Does it worry you?
It pains me because I fought a war. I almost lost my life. People, millions of people, almost every home was affected by the war, just to keep it one. And you now find people saying if you give me money, I will change my belief. It's painful.

What would have happened if Umar Yar'Adua were alive?

He would have gone for second term. That would mean power being in the North for eight years, because Chief Olusegun Obasanjo, who represented the South, was there for eight years. May his soul rest in peace, if Yar'Adua were there, we would have all supported him to do eight years. And then, it moves back again, in 2015, to the South; simple arithmetic.

So, you are saying death is the factor that has changed everything?

Yes, death has changed everything.
But, even at that, we understand that what the people in PDP had was a gentleman's agreement on zoning, nothing concrete.

It's all greed. The operative word there is gentleman. Why are you called a gentleman? Even though there's no legal or written agreement, there's a moral agreement binding you. That's why it's called gentleman's agreement. It's not an agreement by crooks or rogues. No. They are gentlemen. They should live by what they have agreed.

Former President Obasanjo recently said that there was no solid agreement on zoning, that every PDP member, including Jonathan is free to contest…

[Cuts in] …I didn't know the circumstances he said what was credited to him. I didn't see the publication, otherwise, I would have taken him up on it.

And he is chairman of your party's board of trustees

Being chairman of the BOT doesn't give him the right to… You see, he is an individual. He may agree or disagree with a decision, but that doesn't change the fact that there was an agreement. He has the right under the constitution to express his views.

Do you get disappointed when you hear people, like Obasanjo, saying there was no such agreement?

I do. Not just disappointed, I get pained, when I hear that the agreement means nothing. I do hope that our younger generation would not learn these kind of things, that agreements can be made and broken.

President Jonathan himself has also been credited as saying that even if there was such agreement, it could only be advisory, since only the national executive committee or the convention could give such declaratory directive?

What you should ask is: why is the matter coming up now? Why did they not raise this point in 1999, 2003 and 2007? Why now?

Don't you fear that this kind of regional schism could break up this country?

It's frightening to some of us. I agree. It's frightening to some of you. It pains some of us who were old enough to give our lives to the cause of this country; it's painful. Obasanjo stayed four years, maybe he never thought he could stay for eight years; that's why he decided to extend it. But it is the same zoning principle that did not allow him to extend the gentleman's agreement, beyond eight years. So, if he wanted 12 or 15 years, he is still from the South, which was a dishonourable thing to do. So, it was still the whole concept of zoning that did not allow the third term to materialise.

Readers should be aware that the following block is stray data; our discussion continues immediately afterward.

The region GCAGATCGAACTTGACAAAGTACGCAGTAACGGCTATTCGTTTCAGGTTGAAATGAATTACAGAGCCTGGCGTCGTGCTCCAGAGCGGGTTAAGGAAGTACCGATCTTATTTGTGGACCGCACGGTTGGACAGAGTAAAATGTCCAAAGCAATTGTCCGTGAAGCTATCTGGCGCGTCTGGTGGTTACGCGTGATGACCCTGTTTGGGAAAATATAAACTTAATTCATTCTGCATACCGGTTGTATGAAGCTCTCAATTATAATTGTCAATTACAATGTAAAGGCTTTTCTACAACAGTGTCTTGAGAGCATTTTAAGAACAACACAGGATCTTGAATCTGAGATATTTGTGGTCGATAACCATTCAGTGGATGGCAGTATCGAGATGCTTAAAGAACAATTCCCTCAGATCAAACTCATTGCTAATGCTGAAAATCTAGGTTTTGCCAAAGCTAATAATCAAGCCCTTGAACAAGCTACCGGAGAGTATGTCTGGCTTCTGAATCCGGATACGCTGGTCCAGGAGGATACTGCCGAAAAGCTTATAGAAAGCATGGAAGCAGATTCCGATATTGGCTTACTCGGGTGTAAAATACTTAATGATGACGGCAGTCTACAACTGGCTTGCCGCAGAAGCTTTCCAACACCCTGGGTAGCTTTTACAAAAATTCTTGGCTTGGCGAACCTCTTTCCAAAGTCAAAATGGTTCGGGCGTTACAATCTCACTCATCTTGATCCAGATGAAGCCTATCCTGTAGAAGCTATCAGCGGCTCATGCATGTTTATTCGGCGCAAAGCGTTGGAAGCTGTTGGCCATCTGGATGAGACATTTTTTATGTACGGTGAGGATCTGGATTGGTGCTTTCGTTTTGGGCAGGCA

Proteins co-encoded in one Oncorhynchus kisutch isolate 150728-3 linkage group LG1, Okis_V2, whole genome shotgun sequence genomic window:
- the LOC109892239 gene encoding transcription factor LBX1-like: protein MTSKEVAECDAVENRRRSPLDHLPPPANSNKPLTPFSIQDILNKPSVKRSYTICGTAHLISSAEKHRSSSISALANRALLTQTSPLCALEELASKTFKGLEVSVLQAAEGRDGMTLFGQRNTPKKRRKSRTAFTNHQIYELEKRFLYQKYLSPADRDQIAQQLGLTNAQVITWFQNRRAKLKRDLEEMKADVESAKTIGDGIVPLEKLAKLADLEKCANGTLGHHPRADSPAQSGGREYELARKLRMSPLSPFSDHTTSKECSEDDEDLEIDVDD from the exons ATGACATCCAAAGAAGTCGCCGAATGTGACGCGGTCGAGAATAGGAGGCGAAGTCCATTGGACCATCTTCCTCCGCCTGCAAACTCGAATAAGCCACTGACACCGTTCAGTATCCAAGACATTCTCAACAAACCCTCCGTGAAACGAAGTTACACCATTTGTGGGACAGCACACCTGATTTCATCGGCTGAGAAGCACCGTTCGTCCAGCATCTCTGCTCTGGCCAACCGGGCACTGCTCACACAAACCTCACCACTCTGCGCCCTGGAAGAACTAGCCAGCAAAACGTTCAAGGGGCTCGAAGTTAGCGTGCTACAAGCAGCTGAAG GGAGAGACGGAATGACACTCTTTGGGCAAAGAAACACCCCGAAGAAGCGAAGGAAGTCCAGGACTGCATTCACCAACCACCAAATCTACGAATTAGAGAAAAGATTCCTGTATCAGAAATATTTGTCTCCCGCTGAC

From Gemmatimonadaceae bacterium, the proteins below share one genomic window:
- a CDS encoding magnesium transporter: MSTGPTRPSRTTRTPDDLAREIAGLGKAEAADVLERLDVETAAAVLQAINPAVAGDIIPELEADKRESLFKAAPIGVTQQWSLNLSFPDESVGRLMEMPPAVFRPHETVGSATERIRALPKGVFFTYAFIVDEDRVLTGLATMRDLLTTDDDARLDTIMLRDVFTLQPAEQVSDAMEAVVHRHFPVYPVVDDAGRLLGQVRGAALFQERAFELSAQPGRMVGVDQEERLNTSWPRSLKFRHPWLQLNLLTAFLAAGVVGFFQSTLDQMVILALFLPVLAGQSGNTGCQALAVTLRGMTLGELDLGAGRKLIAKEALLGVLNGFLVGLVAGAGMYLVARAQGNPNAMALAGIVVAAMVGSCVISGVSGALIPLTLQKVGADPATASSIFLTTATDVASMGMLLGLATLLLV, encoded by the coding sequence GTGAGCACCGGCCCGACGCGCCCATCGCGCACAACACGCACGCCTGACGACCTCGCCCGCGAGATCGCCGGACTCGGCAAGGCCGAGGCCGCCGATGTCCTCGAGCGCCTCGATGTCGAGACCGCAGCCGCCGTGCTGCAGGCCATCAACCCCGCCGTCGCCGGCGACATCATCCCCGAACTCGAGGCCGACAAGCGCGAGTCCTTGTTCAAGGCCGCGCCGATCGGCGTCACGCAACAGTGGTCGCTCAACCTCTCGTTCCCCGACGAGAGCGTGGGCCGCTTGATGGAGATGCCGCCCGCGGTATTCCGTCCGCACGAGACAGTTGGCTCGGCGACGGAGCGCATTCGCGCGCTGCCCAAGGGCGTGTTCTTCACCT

The incumbent president may likely run in 2011 and we are sure you know the implication of that, especially in a country like Nigeria? And of course, in your own case, you still have the Okigbo report, Dele Giwa etc to contend with. What do you think?

Well, I think it's good they talk about things like Okigbo, Dele Giwa. But, they are not talking about issues; they are not talking about what this country needs. I haven't heard somebody talking about issues that touch on this country. It is issues about Dele Giwa, issues about the zone to run that are being talked about. We are not making a good effort to build this country. Let me give you an example. In 1959, you go to Enugu, the Mayor was from Sokoto. You go to Onitsha council, there were Nupes who were elected councillors. If we were able to achieve this in 1959, why, in the name of God, 50 years after, can't we do it now? Now, we are supposed to be more educated? J.S. Tarka supported Ibrahim Imam to be elected in Benue. He got a seat. If they did it at that time, why not now? Why are we messing things up? If we had kept that, we would have gone far, but for our greed and selfish interests.

Don't you sometimes regret that by being in the race, you have opened yourself up for attacks and mud splashing when you could have been in some kind of peaceful retirement. You could still be playing godfather, but now everyone is hitting you.

I have said it that I have always believed that every generation must find its mission, fulfil it or betray it. Some of us who really fought to keep this country one, we will always be at pains to find that what we fought to have is being rubbished. I am able to take all the shots because nobody is taking a shot at me on issues yet. When people decide to talk about this country, then we will be taking a shot at each other. But now, they are all personal issues.

The view out there is that if Nigeria is 50 years old and you, Babangida, had the chance to rule for almost 10 years, that is one fifth of the life of this nation, would it not have been better to sit back and watch younger Nigerians rule, while you play advisory role instead of jumping into the fray at 70?

You see, there will be a country called Nigeria in the next 1, 000 years; so we are just beginning. So, if there is going to be a country called Nigeria in the next 1, 000 years, what then is 10 years or 50 years? In any case, Awolowo ran for presidency at 77. Bola Ige and others were in their 70s.

But that was then. Now, we have a British prime minister who is 43. President Obama is in his 40s. This is the global trend now. Younger men are in power, but here, we are stuck in a relay race of old men who have been in power, but are refusing to quit the scene.